Championing inclusion: 5 steps to making an impact

Lizzie Buxton

Written By Lizzie Buxton

27th September 2023

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Organisations are increasingly realising the importance of creating an environment where every employee feels valued and respected. But sometimes, they miss the mark because they don’t fully grasp the complexity of people’s identities and life experiences.

Inclusion is not just about race, gender, sexuality, or socio-economic status. It’s about recognising that every employee is an individual, and there may be factors that impact their experience within work in a different way to others. It’s about understanding what someone might need when they’re dealing with anything that may impact their ability to feel fully included. This could be anything from a neurodivergence to going through the menopause, undergoing fertility treatment, or being a carer.

Inclusion starts with building relationships with your employees that enable them to be open about any aspect of their unique needs and any accommodations that may need to be made. The first step to improving inclusion is to create a culture of openness, empowering managers to build close personal relationships with their direct reports.

As experts in ED&I consultancy and manager empowerment, here are 5 tips on how to ensure your organisation prioritises inclusion:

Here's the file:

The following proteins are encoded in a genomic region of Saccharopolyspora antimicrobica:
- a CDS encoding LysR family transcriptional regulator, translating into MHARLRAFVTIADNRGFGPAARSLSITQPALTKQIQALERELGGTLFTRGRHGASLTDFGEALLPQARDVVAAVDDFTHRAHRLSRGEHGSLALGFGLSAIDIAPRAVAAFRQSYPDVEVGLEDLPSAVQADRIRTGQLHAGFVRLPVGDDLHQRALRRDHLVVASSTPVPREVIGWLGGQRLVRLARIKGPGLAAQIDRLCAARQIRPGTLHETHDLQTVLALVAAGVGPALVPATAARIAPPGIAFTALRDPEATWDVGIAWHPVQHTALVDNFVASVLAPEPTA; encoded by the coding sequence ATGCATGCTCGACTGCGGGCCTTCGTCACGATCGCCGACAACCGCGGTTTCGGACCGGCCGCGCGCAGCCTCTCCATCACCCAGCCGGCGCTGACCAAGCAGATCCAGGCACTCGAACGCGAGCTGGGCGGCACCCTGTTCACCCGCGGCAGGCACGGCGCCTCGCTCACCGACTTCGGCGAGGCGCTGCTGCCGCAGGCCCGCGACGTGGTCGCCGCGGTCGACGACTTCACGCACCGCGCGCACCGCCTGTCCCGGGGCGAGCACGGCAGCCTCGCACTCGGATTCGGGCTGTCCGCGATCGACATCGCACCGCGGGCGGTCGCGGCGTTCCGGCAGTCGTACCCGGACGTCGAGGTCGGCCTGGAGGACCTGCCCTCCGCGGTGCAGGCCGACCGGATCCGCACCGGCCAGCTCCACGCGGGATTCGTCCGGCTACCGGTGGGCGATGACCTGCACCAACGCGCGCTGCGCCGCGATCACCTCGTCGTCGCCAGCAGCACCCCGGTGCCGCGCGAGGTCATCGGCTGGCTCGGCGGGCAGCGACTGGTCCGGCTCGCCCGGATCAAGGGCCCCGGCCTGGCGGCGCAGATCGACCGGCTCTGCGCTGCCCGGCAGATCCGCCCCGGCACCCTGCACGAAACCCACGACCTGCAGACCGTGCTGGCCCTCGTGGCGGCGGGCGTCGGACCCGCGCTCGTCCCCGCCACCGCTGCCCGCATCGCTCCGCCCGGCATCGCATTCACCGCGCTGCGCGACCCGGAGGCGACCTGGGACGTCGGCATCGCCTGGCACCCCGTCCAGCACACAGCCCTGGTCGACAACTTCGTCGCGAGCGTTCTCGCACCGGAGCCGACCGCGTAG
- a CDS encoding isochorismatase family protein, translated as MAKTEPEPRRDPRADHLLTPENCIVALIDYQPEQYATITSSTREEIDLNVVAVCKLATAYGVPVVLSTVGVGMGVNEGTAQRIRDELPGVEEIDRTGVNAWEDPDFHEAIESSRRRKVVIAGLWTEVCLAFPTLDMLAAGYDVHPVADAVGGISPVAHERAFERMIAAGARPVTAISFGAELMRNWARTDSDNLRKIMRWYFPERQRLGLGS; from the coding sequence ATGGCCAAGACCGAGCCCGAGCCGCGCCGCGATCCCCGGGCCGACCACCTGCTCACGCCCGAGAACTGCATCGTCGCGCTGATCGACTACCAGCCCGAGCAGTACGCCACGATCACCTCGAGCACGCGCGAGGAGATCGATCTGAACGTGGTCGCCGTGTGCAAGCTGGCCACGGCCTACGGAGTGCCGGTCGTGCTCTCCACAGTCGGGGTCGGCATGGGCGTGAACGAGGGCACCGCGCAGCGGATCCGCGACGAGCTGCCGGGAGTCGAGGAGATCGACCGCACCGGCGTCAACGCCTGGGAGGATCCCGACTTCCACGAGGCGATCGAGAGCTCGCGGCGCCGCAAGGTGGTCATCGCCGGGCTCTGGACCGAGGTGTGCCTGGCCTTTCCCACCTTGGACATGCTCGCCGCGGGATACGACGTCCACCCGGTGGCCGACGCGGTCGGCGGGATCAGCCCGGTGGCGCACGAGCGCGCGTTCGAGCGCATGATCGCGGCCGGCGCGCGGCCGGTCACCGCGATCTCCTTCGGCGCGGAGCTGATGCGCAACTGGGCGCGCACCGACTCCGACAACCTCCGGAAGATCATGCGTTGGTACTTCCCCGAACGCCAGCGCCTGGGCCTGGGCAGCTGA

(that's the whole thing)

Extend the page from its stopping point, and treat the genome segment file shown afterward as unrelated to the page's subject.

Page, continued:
1. Assess where you are today

Understanding where there are gaps in knowledge, training, policies and communication, is a good place to start in identifying your priorities for a robust Equality, Diversity and Inclusion strategy. Engaging employees and managers across the business to find out their lived experiences will be of value to help capture what you are doing well, and where there can be improvements. For instance:

  • Do your onboarding policies and processes communicate the right message to an employee on day 1?
  • Are your managers well-trained to spot employees who may be experiencing difficulties in their day-to-day work?
  • Are your communication channels inclusive to everyone in the business?

These are just some examples of questions you could ask to start mapping your ED&I priorities. It is also valuable to engage experts in reviewing every aspect that could impact employee experiences, such as:

  • Recruitment practices
  • Workforce demographics
  • Pay equity
  • Career advancement opportunities
  • The overall workplace environment.

Identifying areas in need of improvement in terms of representation and the treatment of all employees, regardless of their background, helps HR leaders gain a deeper understanding of each individual’s unique experiences and perspectives. This assessment can inform the development of tailored ED&I strategies aimed at fostering a more inclusive and equitable workplace for all.

  1. Establish and implement general ED&I inclusivity policies

Developing specific policies to recognise and address the needs of individuals that go above and beyond protected characteristics will help to create a more inclusive and equitable work environment for everyone.

By acknowledging and accommodating the distinct experiences and challenges faced by employees with diverse backgrounds and identities, organisations can nurture a workplace culture that values and supports differences, ultimately removing barriers to full participation and advancement for historically marginalised groups.

  1. Provide training and education on diverse identities